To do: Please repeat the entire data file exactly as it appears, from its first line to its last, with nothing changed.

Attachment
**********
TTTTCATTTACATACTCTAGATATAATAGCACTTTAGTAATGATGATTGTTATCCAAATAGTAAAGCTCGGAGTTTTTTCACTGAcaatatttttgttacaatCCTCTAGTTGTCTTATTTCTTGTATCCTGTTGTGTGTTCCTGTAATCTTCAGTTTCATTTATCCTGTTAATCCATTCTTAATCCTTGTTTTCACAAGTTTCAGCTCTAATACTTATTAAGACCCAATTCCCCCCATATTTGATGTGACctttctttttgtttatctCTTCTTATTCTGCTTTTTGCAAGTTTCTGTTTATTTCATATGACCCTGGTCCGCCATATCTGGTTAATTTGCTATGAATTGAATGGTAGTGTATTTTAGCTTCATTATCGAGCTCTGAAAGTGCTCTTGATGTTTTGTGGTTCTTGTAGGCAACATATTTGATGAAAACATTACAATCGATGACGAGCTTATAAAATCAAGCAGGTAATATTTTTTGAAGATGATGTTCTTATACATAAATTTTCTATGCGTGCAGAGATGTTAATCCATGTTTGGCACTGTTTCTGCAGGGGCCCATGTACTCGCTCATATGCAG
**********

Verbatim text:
TTTTCATTTACATACTCTAGATATAATAGCACTTTAGTAATGATGATTGTTATCCAAATAGTAAAGCTCGGAGTTTTTTCACTGAcaatatttttgttacaatCCTCTAGTTGTCTTATTTCTTGTATCCTGTTGTGTGTTCCTGTAATCTTCAGTTTCATTTATCCTGTTAATCCATTCTTAATCCTTGTTTTCACAAGTTTCAGCTCTAATACTTATTAAGACCCAATTCCCCCCATATTTGATGTGACctttctttttgtttatctCTTCTTATTCTGCTTTTTGCAAGTTTCTGTTTATTTCATATGACCCTGGTCCGCCATATCTGGTTAATTTGCTATGAATTGAATGGTAGTGTATTTTAGCTTCATTATCGAGCTCTGAAAGTGCTCTTGATGTTTTGTGGTTCTTGTAGGCAACATATTTGATGAAAACATTACAATCGATGACGAGCTTATAAAATCAAGCAGGTAATATTTTTTGAAGATGATGTTCTTATACATAAATTTTCTATGCGTGCAGAGATGTTAATCCATGTTTGGCACTGTTTCTGCAGGGGCCCATGTACTCGCTCATATGCAG